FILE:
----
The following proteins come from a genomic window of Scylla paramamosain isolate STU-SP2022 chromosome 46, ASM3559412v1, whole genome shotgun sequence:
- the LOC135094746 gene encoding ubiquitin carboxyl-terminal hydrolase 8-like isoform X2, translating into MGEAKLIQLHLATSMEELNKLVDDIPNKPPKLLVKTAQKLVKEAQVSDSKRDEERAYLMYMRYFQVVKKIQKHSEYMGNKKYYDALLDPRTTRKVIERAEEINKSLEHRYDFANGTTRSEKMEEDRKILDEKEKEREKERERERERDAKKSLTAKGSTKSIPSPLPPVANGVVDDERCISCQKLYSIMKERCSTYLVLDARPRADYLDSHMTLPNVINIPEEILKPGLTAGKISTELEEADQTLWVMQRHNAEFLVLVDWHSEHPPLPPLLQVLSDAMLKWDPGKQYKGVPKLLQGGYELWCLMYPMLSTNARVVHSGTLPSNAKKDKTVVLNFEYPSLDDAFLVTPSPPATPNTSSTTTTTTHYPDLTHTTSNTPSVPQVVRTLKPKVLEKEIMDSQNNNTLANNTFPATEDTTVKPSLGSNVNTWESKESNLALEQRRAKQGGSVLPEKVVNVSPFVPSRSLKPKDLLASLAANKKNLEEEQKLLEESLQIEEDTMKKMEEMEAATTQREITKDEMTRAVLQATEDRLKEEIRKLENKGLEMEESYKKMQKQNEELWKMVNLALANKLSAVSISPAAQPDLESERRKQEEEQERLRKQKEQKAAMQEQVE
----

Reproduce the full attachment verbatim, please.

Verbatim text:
The following proteins come from a genomic window of Scylla paramamosain isolate STU-SP2022 chromosome 46, ASM3559412v1, whole genome shotgun sequence:
- the LOC135094746 gene encoding ubiquitin carboxyl-terminal hydrolase 8-like isoform X2, translating into MGEAKLIQLHLATSMEELNKLVDDIPNKPPKLLVKTAQKLVKEAQVSDSKRDEERAYLMYMRYFQVVKKIQKHSEYMGNKKYYDALLDPRTTRKVIERAEEINKSLEHRYDFANGTTRSEKMEEDRKILDEKEKEREKERERERERDAKKSLTAKGSTKSIPSPLPPVANGVVDDERCISCQKLYSIMKERCSTYLVLDARPRADYLDSHMTLPNVINIPEEILKPGLTAGKISTELEEADQTLWVMQRHNAEFLVLVDWHSEHPPLPPLLQVLSDAMLKWDPGKQYKGVPKLLQGGYELWCLMYPMLSTNARVVHSGTLPSNAKKDKTVVLNFEYPSLDDAFLVTPSPPATPNTSSTTTTTTHYPDLTHTTSNTPSVPQVVRTLKPKVLEKEIMDSQNNNTLANNTFPATEDTTVKPSLGSNVNTWESKESNLALEQRRAKQGGSVLPEKVVNVSPFVPSRSLKPKDLLASLAANKKNLEEEQKLLEESLQIEEDTMKKMEEMEAATTQREITKDEMTRAVLQATEDRLKEEIRKLENKGLEMEESYKKMQKQNEELWKMVNLALANKLSAVSISPAAQPDLESERRKQEEEQERLRKQKEQKAAMQEQVE